‘Time To Ditch The Guilt’

For all Canadians who are carrying around guilt about what their ancestors — and not themselves personally — did to the Aboriginal peoples, please read this and then just let the guilt wash away: 

“It was not a contest between Indian cultures and European civilization, but rather one between Indian cultures and all the civilizations of the Old World taken together. Because the peoples of Europe, Asia and Africa had been in contact with each other for millennia, European civilization had incorporated within itself the advances of other civilizations past and present, including Babylonian astronomy, Jewish monotheism, Greek philosophy, Roman law, Indian mathematics (the decimal system), and Chinese technology (printing, gunpowder, the compass). 

“Also part of this pooling process was the disease experience of civilization. Life in dense agricultural communities allowed diseases such as smallpox, influenza and measles to leap from domesticated animal hosts to become crowd diseases of human beings. By early modern times, all societies of the Old World had acquired some resistance to these diseases, which became lethal when transferred to the inexperienced populations of the New World. All over North and South America, aboriginal populations went into a steep, prolonged, and demoralizing decline that has only been reversed in the 20th century. Demographic disaster on the aboriginal side multiplied the advantage that civilization conferred upon the European colonists.

“The civilization gap shows how ill-suited the…equality framework is for depicting the contact between natives and newcomers in North America; the frame doesn’t fit the picture. Two frames that fit better come from historical experience throughout the world:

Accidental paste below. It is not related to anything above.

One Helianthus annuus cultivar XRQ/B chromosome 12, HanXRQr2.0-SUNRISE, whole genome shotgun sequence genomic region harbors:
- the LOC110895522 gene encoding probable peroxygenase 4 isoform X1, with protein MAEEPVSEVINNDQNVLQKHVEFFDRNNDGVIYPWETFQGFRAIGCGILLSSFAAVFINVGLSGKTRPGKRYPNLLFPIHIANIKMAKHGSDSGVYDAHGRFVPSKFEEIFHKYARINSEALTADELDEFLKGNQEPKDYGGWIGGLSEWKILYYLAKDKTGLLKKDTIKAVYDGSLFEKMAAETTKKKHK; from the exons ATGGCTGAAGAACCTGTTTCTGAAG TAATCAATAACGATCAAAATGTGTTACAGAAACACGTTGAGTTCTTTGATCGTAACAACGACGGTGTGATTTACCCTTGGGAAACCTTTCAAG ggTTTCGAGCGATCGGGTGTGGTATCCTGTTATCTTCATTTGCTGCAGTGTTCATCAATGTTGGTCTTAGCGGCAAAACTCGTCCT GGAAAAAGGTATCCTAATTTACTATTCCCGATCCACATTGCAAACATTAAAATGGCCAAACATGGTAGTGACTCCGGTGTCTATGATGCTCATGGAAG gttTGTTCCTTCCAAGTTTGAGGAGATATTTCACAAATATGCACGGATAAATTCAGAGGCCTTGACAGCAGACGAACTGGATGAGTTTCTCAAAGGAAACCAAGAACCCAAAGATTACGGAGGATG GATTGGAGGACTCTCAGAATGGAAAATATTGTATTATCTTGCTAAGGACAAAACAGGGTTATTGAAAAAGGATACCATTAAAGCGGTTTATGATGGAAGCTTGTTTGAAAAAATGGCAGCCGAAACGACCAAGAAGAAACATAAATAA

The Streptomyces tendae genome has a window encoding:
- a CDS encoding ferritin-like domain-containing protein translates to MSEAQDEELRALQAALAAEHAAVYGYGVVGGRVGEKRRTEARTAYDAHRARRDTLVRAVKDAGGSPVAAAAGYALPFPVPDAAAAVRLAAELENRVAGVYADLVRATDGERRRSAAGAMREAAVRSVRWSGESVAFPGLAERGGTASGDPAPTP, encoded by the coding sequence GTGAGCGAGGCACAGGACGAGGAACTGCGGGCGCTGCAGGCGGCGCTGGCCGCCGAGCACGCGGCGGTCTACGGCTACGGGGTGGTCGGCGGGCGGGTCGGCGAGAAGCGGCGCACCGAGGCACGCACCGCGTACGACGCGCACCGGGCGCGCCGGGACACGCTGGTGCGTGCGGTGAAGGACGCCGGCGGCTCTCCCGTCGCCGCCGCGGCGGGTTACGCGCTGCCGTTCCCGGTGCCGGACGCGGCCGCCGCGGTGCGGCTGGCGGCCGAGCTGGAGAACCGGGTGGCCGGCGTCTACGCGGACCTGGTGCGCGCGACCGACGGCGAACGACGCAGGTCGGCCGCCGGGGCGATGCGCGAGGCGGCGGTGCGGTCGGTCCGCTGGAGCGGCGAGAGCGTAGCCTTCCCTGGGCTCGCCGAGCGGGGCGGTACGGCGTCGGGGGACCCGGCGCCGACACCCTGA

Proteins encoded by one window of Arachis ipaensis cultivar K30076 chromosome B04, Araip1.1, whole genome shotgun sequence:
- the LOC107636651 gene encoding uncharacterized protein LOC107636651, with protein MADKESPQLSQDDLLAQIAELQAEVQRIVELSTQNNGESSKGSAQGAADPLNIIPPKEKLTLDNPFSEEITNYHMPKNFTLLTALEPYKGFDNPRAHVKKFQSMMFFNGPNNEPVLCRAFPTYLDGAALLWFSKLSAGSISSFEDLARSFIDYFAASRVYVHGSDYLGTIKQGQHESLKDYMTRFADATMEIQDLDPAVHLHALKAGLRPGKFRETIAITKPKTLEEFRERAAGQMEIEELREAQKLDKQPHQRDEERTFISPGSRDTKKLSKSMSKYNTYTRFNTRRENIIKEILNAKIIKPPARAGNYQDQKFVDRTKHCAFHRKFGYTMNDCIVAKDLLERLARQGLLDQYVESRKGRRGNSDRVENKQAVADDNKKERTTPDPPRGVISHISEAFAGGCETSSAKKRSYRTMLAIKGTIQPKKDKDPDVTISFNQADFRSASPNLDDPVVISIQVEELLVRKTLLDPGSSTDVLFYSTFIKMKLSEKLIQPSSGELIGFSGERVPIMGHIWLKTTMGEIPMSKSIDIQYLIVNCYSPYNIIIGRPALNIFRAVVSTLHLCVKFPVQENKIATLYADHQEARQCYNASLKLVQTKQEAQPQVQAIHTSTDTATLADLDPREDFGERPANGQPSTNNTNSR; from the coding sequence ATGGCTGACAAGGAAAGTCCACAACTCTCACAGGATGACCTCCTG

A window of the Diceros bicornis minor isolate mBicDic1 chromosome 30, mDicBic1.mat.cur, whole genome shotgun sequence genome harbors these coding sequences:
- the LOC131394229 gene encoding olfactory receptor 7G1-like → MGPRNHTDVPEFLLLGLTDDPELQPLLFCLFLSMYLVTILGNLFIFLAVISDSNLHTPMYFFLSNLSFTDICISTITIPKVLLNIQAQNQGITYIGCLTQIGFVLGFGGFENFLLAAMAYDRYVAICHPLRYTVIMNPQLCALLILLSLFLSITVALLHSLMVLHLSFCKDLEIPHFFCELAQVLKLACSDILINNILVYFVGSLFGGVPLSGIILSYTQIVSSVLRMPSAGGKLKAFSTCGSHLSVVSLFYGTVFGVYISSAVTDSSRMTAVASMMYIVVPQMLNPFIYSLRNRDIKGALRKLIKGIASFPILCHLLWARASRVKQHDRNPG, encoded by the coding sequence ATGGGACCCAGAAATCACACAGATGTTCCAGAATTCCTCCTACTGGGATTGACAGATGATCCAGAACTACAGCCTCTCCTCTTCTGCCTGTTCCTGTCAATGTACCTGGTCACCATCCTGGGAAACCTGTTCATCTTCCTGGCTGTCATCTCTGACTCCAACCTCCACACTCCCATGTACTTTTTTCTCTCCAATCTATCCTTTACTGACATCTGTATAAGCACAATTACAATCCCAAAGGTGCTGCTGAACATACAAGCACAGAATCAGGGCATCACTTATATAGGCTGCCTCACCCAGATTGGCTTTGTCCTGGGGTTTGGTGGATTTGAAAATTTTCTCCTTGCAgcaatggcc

(1) the displacement of hunter-gatherers by agricultural peoples, and
(2) the extension of rule by organized states over stateless societies. The two coincide in the case of Canada

“…the entry of Europeans into North America, as into Australia, was the last act of a great drama — the spread of agriculture around the world. Meanwhile, another play was being enacted as organized states extended their sway over stateless societies…

“Both of these processes are so prominent in human history that it seems almost beside the point to raise questions about morality. It is like asking whether it is right or wrong that childbirth is painful, or that everyone eventually has to die, or that floods and droughts occur.

“Moreover, agricultural expansion and state aggrandizement were both happening in the Americas before the Europeans arrived. Fortified with increased food production from horticulture, the Iroquois were pushing hard against their Huron and Algonquian neighbours when the French and English arrived. 

{‘What Happened To The ‘Neutrals’?’
   “This is the tribe that occupied southwestern Ontario until the 1650s, when fellow Iroquois tribes from what is now the U.S. rendered them extinct. In modern terminology, they were ‘victims of genocide’…”
https://endracebasedlaw.wordpress.com/2016/08/23/what-happened-to-the-neutrals/ }

“Further south, the Aztecs and Incas were forcibly incorporating neighbouring peoples into their civilized and growing empires…”

–Tom Flanagan, “First Nations/Second Thoughts” (p.38-39)


See also:
Enough Of Us Hating Ourselves’ (Conrad Black):
   “Europeans and those from other continents who immigrated legally to Canada and their descendants, have a right to live here equal to that of any ‘indigenous’ person.”

How We Teach History Matters Most’:
“Canada’s most prolific living historian, on the falsification of Canadian history:
   “…to anyone with eyes to see, Canada is not a failure, but an overwhelming success. What is happening in our schools is political indoctrination, grounded in unbalanced historical nonsense.”


Leave a Reply

Fill in your details below or click an icon to log in:

WordPress.com Logo

You are commenting using your WordPress.com account. Log Out /  Change )

Twitter picture

You are commenting using your Twitter account. Log Out /  Change )

Facebook photo

You are commenting using your Facebook account. Log Out /  Change )

Connecting to %s